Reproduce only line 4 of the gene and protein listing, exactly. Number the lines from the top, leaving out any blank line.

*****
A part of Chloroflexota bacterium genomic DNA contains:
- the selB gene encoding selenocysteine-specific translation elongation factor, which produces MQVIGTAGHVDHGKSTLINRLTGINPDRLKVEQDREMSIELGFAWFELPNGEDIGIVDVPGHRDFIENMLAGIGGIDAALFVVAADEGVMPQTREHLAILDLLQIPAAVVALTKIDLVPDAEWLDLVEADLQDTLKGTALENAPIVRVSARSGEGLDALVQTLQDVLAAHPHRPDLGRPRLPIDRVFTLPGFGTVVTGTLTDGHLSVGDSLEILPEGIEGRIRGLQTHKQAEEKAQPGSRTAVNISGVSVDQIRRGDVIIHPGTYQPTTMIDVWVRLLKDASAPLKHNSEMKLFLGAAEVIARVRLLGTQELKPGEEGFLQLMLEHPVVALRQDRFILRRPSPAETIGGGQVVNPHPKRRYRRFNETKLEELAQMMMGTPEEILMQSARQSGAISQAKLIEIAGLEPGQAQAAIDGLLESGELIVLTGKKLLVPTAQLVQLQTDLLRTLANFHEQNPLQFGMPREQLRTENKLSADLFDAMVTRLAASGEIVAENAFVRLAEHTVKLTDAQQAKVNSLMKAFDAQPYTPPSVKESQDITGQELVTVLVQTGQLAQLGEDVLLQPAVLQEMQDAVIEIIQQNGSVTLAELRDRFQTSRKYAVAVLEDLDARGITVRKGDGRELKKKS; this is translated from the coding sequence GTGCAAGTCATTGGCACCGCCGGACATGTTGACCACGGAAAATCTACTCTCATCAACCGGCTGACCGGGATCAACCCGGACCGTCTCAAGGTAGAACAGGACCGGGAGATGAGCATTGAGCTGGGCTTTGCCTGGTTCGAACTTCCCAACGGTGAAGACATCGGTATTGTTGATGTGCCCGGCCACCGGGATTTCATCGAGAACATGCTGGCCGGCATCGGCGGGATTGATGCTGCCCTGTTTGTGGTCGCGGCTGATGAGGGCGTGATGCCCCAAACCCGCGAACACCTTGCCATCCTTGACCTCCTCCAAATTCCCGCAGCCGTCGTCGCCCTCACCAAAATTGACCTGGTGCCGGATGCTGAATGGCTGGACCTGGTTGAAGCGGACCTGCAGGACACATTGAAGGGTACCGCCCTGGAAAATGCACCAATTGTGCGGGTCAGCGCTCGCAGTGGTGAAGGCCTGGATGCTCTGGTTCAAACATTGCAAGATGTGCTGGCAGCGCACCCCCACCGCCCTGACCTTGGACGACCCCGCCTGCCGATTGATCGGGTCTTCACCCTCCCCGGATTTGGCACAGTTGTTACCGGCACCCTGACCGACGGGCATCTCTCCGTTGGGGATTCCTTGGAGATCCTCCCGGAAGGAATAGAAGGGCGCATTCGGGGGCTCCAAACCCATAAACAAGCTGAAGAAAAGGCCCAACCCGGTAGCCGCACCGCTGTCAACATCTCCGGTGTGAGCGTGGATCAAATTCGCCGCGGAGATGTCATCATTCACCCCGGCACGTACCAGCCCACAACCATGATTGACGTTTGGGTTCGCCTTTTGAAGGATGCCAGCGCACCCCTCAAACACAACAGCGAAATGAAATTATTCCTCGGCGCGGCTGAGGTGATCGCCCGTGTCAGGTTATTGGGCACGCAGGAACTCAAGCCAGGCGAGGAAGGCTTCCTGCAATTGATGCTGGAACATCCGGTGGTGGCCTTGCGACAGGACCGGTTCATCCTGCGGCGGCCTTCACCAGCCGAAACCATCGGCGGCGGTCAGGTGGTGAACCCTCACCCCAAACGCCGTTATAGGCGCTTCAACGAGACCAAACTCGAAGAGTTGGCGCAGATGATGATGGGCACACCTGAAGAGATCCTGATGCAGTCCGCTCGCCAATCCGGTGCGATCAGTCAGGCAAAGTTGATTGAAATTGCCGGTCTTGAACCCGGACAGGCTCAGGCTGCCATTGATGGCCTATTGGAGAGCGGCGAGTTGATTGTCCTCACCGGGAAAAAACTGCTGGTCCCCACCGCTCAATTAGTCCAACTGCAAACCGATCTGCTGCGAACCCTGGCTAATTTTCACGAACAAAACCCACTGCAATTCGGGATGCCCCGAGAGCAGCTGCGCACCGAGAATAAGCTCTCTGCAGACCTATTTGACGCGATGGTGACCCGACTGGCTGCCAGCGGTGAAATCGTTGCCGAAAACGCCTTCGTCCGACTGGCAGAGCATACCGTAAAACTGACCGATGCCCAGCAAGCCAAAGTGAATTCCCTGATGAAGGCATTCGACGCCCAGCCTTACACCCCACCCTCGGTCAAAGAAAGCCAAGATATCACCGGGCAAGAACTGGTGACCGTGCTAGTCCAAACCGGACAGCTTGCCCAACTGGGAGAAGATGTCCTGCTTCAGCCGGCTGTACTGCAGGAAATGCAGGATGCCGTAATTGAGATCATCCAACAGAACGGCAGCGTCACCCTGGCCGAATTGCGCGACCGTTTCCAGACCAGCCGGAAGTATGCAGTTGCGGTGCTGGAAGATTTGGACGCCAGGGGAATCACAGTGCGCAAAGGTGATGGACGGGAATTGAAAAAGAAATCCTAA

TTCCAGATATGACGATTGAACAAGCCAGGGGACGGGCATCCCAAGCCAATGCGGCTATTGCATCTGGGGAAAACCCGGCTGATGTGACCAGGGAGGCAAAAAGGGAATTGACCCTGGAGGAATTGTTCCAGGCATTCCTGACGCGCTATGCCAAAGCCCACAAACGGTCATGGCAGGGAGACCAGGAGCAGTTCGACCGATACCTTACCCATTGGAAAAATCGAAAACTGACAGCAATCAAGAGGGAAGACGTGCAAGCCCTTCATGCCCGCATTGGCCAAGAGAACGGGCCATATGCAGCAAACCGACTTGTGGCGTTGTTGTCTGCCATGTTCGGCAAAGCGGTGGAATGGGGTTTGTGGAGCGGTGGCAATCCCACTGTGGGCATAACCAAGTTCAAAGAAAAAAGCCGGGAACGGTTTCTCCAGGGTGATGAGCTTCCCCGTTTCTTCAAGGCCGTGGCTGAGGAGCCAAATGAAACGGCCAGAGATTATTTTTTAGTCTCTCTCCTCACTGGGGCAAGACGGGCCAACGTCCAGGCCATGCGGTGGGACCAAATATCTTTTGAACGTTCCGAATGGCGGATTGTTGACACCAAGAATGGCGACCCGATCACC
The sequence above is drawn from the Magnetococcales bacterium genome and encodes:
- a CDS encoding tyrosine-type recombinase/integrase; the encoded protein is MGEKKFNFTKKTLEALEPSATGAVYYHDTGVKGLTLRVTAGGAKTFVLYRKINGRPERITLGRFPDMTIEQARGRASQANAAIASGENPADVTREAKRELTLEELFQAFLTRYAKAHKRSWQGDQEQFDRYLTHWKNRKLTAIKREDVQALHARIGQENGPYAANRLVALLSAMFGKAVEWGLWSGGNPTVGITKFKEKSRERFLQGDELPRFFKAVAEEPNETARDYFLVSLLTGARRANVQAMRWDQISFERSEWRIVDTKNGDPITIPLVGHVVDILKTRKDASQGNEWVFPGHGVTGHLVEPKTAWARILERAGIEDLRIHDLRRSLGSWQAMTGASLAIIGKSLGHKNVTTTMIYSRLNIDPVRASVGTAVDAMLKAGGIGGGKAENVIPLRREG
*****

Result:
The sequence above is drawn from the Magnetococcales bacterium genome and encodes: